"We don't need them," the librarian explained. "We have them online."

    Okay, I get that. What about the run of a major journal from 5-15 years ago, the paper copies of which are also missing in the library?

    "Don't need those either. We have them on microfiche."

    Of course. Microfiche. Motto: "Providing employment for optometrists since 1945."

    Someone should hang a banner: "Technological Mission Accomplished."
  • Wednesday, May 03, 2006

    Parenting Lessons for the Syllabus Writer

    A senior colleague and I were talking today about a student in the team-taught course who hadn't turned in one of the papers to the TA. I commented that she would get a 0 for the paper but might still pass the course.

    Senior Colleague thought that failing to turn in a paper should mean that the student should fail the course. Although I've seen this on lots of syllabi ("To pass the course, student must complete all the papers"), I have never seen anyone actually fail a student just for this, although the student will often fail due to the 0 grade. I said something to that effect to Senior Colleague. His response: "That's what teacher discretion is for."

    I admire Senior Colleague, and I applaud teacher discretion. I don't agree, however, because I hate--no, make that HATE-- "hidden rule syndrome."

    "Hidden rule syndrome" means that you put draconian rules in your syllabus and then bend them according to the level of charm or pathos a student can muster to talk you into changing them. The best example is the "plagiarize a paper and fail the course" rule. Now, if an instructor actually does this, that's fine. What I have a problem with is the mentality that says "scare the bejesus out of the student with a rule and then relent when challenged."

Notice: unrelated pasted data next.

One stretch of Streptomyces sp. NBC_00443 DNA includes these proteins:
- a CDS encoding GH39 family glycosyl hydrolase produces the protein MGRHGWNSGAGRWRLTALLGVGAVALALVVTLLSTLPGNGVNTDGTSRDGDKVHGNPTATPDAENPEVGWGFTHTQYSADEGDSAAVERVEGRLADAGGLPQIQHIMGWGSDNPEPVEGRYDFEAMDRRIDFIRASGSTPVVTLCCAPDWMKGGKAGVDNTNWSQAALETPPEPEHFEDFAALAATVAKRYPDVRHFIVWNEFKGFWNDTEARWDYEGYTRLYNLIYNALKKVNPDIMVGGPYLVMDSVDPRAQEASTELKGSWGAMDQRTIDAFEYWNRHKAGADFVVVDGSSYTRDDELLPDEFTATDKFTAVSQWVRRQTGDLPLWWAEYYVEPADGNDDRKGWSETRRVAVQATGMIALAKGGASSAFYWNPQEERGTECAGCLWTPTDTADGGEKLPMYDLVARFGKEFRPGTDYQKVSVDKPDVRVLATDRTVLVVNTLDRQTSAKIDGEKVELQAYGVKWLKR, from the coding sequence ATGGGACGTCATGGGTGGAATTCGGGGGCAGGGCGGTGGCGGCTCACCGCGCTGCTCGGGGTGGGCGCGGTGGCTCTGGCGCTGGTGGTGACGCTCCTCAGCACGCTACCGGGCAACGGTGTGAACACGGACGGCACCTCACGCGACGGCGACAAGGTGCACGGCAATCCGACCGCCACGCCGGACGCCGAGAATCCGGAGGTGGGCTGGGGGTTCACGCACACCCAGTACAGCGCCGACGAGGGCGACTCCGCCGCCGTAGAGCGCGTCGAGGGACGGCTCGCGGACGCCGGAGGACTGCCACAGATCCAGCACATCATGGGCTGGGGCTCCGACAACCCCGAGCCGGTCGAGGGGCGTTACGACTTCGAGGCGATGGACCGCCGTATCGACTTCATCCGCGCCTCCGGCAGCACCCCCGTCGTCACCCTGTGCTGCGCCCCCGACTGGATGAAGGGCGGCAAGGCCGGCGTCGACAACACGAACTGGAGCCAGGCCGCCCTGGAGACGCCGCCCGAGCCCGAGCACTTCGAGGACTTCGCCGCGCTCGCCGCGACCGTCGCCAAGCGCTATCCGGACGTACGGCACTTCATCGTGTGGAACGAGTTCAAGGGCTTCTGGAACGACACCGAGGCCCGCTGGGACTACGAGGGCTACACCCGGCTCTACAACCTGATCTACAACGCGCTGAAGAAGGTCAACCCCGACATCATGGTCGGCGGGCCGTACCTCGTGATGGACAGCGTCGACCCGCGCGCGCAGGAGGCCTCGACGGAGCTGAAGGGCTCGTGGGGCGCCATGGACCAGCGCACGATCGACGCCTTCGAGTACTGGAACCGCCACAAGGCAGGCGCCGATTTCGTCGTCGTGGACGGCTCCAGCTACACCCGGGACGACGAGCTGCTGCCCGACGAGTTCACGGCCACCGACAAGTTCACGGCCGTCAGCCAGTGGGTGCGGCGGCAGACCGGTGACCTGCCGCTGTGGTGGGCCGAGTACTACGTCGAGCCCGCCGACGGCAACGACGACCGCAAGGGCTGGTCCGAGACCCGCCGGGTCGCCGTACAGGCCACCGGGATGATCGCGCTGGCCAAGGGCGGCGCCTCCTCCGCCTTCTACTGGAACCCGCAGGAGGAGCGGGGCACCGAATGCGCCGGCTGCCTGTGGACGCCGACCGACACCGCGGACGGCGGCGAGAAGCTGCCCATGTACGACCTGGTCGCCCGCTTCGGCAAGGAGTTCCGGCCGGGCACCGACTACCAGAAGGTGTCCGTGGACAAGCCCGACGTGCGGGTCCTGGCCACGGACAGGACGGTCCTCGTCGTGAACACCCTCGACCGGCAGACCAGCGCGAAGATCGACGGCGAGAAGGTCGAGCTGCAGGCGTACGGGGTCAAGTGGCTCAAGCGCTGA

This is where the parenting lessons come into play. As a mother of toddlers a few years back, if I saw one heading for a pair of scissors and said "Don't touch that," I knew that I'd better be ready to spring into action and take the scissors away--not to get angry, but just to take the scissors away. I had watched some parents who had a series of escalating threats for the situation ("Don't touch that!" "DON'T TOUCH THAT!" "DO YOU WANT ME TO COME OVER THERE?" "I SAID DON'T TOUCH THAT!") as the child serenely ignored them. The child knew that the parents weren't going to move, and the parents knew it too.

    The toddler who has the scissors taken away learns that actions have consequences. Not anger, or scary punishment . . . just consequences. The second toddler sees no consequences and learns to ignore the threats.

    So the parenting lessons I took away from that for the syllabus were these:

    1. Make a fair set of consequences for student actions. Build in some escape clauses that the students know about (like dropping a quiz grade). Write them into your syllabus. Mean what you say.

    2. Do what you've said you'll do.

    3. Leave the drama to the experts.

    Here endeth the sermon.

    Tuesday, May 02, 2006

    How to Write/How Not to Write

    Two good posts about writing: one at Daily Practice and the other at Just Tenured. The key for both is to keep writing, whether that involves starting the day with writing that can be "just practice" or keeping a timer going to keep you honest about your work.

    I like both of these ideas (and the other ideas in the posts as well). When I've tried the timer method before, I tend to cheat: "Must check Expedia for air fares now," says my brain, or "You surely can't mean to go on with this piece of writing until you look up the serial publication data for this novel." My fingers comprehend this instantly and spring into action, and before you can say "Firefox" I've left the writing behind. My new plan is to note these traitorous brain flares on a Post-It and look them up only after the time is up.

    The daily practice should be good, too. What happens too often with writing is that you start in the morning and end up borne away on a huge wave of unavoidable distractions--meetings, classes, and so on--until you wash up on the beach miles from wherever your ideas were earlier in the day. Daily practice might help to keep that early morning focus.